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How the Government Shutdown Will Affect Home Loans

by Nena Perry-Brown

The ongoing federal government shutdown doesn't appear to be coming to an end soon and is having far-reaching effects on the real estate industry, from the hundreds of thousands of federal government employees who will likely be unable to make rent or mortgage payments, to the expiration of funds for housing voucher recipients. Today, UrbanTurf takes a closer look at how the shutdown could affect home loans.

Fannie Mae and Freddie Mac will likely still continue processing mortgage loan applications despite the shutdown, Bankrate reports. However, federal government employees in the midst of buying a home may not be able to have their incomes verified. 

Fannie Mae has issued guidance for how its verification and approval process will operate, noting that some aspects of the process (like acquisition of IRS transcript verification reports and social security verification) will be delayed until the government is funded and operational. The agency will not be able to purchase loans closed and delivered prior to an applicant having verbal verification of employment, however. Mortgagees may also be able to secure mortgage loan forbearance if they are not being paid during the shutdown.

The Federal Housing Administration (FHA) may become backlogged with mortgage loan applications due to having fewer staff on hand. However, the impact of this slowdown pales in comparison to the agency's inability to endorse reverse mortgages. The Department of Housing and Urban Development (HUD) will also (slowly) continue to approve mortgage loans for single-family homes, although the agency will be be unable to approve financing for pending multifamily projects. 

This article originally published at https://dc.urbanturf.com/articles/blog/how-the-shutdown-will-hamper-federal-mortgage-loans/14857

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Looking to Give People A Reason to Stay Past 6pm
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Arlington’s Neglected Stepchild is Getting a Makeover
Crystal City
Turning Lemons into Lemonade
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Developing An Air of Exclusivity?
Rosslyn
Hitting Its Growth Spurt
Shirlington
An Urban Village Hitting Its Stride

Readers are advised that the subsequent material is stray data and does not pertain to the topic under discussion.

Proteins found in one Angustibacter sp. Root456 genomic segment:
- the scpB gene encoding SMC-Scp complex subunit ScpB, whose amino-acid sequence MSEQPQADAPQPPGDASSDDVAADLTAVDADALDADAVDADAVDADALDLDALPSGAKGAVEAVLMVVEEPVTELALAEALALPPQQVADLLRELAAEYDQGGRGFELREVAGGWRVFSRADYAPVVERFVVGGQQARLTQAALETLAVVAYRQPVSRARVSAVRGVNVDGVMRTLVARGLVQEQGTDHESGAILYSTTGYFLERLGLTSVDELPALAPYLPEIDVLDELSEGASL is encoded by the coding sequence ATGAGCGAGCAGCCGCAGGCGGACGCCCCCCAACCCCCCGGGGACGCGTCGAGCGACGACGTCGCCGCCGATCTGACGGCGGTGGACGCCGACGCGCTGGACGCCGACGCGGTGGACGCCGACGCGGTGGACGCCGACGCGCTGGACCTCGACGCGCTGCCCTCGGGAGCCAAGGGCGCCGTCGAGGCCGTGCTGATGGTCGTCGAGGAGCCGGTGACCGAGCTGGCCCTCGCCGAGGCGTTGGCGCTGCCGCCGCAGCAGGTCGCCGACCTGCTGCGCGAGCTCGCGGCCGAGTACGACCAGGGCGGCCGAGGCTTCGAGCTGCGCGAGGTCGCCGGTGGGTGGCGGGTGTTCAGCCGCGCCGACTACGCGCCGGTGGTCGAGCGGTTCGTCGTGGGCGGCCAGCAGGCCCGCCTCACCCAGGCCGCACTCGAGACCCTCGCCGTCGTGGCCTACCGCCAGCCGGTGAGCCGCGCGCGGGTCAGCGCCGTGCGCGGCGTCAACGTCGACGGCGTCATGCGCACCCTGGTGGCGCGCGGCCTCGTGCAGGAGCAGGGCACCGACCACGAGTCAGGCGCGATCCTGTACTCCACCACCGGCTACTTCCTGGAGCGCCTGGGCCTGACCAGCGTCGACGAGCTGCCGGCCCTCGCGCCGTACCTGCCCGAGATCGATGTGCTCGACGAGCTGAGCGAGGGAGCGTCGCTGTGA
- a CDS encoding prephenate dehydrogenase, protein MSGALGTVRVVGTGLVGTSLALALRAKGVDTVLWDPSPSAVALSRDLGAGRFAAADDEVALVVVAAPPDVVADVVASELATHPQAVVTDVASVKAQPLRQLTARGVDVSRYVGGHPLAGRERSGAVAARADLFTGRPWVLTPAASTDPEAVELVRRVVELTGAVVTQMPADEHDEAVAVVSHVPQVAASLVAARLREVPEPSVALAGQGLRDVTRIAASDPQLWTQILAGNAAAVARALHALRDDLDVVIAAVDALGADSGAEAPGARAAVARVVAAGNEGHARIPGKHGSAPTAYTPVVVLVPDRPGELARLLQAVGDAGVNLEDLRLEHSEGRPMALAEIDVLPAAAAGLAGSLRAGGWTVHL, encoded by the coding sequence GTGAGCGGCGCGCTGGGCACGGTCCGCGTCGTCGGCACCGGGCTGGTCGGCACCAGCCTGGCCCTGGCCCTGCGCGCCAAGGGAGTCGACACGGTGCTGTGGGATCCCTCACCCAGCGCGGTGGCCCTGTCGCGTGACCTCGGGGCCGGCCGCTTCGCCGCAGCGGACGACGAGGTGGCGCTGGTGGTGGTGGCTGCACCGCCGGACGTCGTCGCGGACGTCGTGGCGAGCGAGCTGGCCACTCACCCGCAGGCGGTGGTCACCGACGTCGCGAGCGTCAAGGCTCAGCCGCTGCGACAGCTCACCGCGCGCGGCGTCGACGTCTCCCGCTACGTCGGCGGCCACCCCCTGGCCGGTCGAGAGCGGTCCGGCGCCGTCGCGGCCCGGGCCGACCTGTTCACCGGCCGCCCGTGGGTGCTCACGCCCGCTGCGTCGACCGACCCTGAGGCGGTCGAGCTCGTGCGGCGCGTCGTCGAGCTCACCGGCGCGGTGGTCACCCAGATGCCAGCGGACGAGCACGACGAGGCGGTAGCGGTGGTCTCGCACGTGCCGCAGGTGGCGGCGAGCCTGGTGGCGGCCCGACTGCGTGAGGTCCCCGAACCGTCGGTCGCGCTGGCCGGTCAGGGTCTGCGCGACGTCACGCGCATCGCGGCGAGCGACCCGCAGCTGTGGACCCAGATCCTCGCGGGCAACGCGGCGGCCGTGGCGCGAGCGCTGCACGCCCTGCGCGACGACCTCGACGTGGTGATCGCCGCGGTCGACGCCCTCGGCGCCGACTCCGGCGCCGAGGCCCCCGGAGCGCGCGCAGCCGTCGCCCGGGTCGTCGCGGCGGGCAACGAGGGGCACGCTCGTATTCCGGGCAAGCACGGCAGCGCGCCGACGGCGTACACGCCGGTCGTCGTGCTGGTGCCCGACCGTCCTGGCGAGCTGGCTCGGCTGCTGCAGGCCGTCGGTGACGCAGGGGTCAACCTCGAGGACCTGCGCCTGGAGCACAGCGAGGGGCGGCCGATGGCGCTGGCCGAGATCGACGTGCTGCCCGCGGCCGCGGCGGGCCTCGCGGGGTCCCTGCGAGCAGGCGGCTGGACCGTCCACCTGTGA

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Virginia’s Small Town Near the Big City
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The Vibrancy Might Take a Few Years
Huntington
The Quiet Neighborhood By the Beltway
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132 Commerical-Free Acres
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Staying the Same in the Midst of Change
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Radical Change Could Be On The Way

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Bedroom Community Gets Buzzing Cache
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Affluence, Green Lawns and Pricey Homes
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Experiencing a Resurgence After a Bumpy History
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A Suburb on Steroids
Rockville Town Square
Despite the Dynamism, Still Somewhat Generic
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More Than a Little Bit Quirky
Wheaton
A Foodie Magnet on the Verge of Change
Capitol Heights
Kudzu, Front Porches and Crime
Hyattsville
Glass Half Full or Half Empty?
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Artists, Affordable Homes and A Silo Full of Corn
National Harbor
A Development Rises Next to the Potomac
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A Town Looking For Its Identity

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DC’s 535 House Neighborhood
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Do You Know Where That Is?
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Not to Be Confused With the Other Chevy Chase
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Coming Back After A Rough Year
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DC’s Most Diverse Neighborhood, But For How Long?
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The Best of DC (For a Price)
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350 Homes Just West of Georgetown
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Georgetown
History, Hoyas and H&M
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The Duke’s Former Stomping Ground
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DC’s Garden of Diversity
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A Suburb With a DC Zip Code
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Not To Be Confused With Takoma Park
Tenleytown
Not Quite Like Its Neighbors
U Street Corridor
The Difference a Decade Makes
Woodley Park
Deceptively Residential
Adams Morgan
No Longer DC’s Hippest Neighborhood, But Still Loved by Residents

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New Development Could Shake Up Pastoral Peace
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Not to Be Confused With Bloomingdale
Fort Totten
Five Years Could Make a Big Difference
H Street
A Place To Party, and To Settle Down
Langdon
The Northeast Neighborhood That Few Know About
Michigan Park
A Newsletter-On-Your-Doorstep Community
NoMa
Evolving from a Brand to a Neighborhood
Rosedale
Ripe for Investment Right About Now
Trinidad
The Difference 5 Years Makes
Woodridge
Big Houses, A Dusty Commercial Strip and Potential

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Future Promise Breeds Cautious Optimism
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A More European Way of Living

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